A Perfect World | Movie Critic's Choice | Chicago Reader

A Perfect World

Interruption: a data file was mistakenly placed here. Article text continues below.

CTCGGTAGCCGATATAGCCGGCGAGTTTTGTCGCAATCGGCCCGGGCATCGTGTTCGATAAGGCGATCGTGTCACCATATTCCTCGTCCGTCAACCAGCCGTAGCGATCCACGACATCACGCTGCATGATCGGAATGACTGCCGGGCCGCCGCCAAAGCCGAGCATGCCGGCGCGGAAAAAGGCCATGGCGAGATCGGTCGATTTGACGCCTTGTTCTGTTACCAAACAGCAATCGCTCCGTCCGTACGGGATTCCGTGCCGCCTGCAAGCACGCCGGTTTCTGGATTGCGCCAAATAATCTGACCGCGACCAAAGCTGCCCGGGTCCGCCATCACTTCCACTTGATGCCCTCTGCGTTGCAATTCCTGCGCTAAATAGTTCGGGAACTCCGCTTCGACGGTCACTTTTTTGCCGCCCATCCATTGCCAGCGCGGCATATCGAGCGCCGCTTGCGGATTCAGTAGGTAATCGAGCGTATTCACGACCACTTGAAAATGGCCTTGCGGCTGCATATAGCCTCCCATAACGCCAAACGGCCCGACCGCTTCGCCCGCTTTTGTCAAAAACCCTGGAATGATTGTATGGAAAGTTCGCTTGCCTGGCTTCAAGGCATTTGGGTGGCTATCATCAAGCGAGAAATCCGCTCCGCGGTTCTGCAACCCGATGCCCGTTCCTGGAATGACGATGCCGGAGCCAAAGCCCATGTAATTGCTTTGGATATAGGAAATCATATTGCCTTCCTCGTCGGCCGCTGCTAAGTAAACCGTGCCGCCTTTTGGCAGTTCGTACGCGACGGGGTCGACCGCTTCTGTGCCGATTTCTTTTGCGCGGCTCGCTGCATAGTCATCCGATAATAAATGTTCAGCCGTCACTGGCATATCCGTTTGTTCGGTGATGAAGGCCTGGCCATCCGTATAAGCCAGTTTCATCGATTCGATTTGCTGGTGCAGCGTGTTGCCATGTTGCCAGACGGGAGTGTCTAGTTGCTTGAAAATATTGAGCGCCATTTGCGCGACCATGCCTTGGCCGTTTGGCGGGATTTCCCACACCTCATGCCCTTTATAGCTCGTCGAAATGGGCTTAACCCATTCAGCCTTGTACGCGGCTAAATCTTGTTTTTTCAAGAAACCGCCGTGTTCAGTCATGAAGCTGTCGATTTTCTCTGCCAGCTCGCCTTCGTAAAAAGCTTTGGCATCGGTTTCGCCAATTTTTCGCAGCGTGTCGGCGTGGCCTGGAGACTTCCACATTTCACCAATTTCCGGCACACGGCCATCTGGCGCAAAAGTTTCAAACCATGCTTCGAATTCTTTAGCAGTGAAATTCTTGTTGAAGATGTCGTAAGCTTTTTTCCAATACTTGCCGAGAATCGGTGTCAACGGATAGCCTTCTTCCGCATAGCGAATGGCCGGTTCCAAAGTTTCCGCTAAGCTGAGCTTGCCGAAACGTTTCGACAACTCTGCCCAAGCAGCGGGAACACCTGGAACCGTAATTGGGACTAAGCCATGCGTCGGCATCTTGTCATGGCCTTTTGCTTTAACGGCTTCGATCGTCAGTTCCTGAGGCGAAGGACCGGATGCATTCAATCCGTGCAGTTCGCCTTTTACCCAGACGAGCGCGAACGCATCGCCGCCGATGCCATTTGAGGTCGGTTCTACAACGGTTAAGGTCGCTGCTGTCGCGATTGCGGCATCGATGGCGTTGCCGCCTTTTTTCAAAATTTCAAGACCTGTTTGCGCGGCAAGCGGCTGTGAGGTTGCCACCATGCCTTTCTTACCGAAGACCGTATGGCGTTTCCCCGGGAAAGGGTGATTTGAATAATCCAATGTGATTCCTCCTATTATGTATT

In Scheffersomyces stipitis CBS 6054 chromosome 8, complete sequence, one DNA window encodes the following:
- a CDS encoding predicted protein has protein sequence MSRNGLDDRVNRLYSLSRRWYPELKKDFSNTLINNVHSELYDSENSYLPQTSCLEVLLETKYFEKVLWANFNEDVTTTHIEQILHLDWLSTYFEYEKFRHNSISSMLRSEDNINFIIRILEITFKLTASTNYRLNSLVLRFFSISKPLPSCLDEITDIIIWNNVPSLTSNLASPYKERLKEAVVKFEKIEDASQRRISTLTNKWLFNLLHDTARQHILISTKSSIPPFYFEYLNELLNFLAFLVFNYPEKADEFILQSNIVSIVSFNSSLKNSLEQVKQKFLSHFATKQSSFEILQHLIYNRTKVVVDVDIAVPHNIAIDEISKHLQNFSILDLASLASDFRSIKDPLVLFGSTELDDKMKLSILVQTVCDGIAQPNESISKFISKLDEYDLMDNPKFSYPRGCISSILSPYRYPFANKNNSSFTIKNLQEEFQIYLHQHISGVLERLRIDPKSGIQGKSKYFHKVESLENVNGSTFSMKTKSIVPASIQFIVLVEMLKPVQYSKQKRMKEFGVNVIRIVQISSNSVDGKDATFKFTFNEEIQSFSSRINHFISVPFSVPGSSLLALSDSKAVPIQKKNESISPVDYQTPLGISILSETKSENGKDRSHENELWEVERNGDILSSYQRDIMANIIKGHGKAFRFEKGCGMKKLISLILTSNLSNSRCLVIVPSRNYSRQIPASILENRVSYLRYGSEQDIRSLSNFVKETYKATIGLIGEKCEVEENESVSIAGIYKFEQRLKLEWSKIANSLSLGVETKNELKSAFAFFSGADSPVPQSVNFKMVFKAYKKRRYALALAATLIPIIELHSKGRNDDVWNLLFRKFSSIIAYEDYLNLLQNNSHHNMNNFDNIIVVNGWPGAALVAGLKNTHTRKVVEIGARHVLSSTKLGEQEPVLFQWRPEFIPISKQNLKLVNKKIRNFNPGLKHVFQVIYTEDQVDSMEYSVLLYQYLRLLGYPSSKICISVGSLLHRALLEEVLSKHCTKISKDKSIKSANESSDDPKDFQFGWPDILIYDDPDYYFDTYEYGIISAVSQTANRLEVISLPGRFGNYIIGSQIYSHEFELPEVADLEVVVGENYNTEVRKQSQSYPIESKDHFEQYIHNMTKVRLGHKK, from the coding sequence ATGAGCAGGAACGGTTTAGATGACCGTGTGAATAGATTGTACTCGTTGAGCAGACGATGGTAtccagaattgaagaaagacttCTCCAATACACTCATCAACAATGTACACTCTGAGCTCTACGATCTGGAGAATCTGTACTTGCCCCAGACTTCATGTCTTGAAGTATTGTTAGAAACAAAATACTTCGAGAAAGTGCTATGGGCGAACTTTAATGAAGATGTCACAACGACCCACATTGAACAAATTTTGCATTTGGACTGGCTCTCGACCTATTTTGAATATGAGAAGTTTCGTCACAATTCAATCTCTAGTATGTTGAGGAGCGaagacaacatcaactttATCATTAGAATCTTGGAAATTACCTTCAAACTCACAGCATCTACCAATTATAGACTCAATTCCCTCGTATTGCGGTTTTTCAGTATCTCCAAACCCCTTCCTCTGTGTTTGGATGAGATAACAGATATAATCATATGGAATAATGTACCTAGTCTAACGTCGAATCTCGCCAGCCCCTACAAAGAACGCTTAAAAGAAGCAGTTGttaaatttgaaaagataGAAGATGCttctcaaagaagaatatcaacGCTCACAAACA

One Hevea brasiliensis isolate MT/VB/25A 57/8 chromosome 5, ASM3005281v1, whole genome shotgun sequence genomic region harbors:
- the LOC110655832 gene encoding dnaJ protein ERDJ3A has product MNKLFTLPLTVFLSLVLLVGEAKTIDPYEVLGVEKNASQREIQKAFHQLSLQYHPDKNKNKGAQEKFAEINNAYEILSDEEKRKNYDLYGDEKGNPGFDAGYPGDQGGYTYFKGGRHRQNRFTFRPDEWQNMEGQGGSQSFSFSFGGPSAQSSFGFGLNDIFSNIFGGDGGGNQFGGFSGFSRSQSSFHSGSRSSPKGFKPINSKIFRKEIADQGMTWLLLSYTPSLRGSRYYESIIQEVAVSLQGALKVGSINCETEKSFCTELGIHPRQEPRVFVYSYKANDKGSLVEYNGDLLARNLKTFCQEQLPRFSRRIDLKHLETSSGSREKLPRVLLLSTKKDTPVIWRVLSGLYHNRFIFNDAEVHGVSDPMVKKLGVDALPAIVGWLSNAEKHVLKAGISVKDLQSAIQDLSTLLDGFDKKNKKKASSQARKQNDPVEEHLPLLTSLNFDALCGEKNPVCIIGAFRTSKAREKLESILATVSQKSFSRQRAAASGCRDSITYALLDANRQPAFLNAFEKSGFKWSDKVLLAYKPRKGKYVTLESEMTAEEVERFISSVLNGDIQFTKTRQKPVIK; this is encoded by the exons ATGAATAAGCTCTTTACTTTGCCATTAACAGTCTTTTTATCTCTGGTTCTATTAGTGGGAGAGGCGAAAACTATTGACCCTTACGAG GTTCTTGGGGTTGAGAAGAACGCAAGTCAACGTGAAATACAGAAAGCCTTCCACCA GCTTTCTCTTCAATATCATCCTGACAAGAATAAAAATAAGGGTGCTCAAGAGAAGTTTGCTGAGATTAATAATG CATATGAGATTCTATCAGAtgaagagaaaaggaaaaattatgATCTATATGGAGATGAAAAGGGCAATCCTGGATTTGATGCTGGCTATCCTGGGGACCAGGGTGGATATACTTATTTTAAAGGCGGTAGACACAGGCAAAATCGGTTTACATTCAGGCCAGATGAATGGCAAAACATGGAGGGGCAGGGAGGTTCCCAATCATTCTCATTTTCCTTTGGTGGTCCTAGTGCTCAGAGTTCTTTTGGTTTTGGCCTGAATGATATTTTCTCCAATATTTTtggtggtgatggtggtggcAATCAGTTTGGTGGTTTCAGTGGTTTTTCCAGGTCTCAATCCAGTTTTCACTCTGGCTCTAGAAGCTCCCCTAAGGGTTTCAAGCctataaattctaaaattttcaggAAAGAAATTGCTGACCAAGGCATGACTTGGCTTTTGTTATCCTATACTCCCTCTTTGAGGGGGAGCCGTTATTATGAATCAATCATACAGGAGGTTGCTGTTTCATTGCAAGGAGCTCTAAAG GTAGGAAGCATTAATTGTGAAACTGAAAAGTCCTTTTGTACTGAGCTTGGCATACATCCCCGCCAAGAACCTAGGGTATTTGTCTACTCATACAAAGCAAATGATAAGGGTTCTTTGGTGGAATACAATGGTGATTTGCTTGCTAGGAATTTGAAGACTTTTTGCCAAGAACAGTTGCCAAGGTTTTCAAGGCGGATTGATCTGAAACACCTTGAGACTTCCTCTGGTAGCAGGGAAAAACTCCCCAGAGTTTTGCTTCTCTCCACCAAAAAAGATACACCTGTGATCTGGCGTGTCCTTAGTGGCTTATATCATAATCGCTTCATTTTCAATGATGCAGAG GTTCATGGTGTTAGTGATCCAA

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On the run from the Texas Rangers in 1963, an escaped convict (Kevin Costner) develops a close friendship with the seven-year-old boy (T.J. Lowther) he takes hostage. A good two-part character study with a terrific performance by Lowther and fine work by Costner, which should help resuscitate his image after too many Boy Scout projects, this film bogs down when it aims for too much psychology and pathos, and it arrives at a few false moments and more than a few overextended ones; John Lee Hancock's script has too many good guy/bad guy setups, and the suave period handling doesn't always extend to the characters' behavior. But director Clint Eastwood (who also plays the leader of the Rangers) is generally so good at handling narrative, savoring Texas panhandle settings, and molding performances that you aren't likely to mind much. The critique of macho and flawed father figures that he's been preoccupied with at least since White Hunter, Black Heart continues to be pungent and thoughtful. With Laura Dern. Ford City, Biograph, Burnham Plaza, Golf Glen, Lincoln Village, Esquire, Evanston, Norridge.

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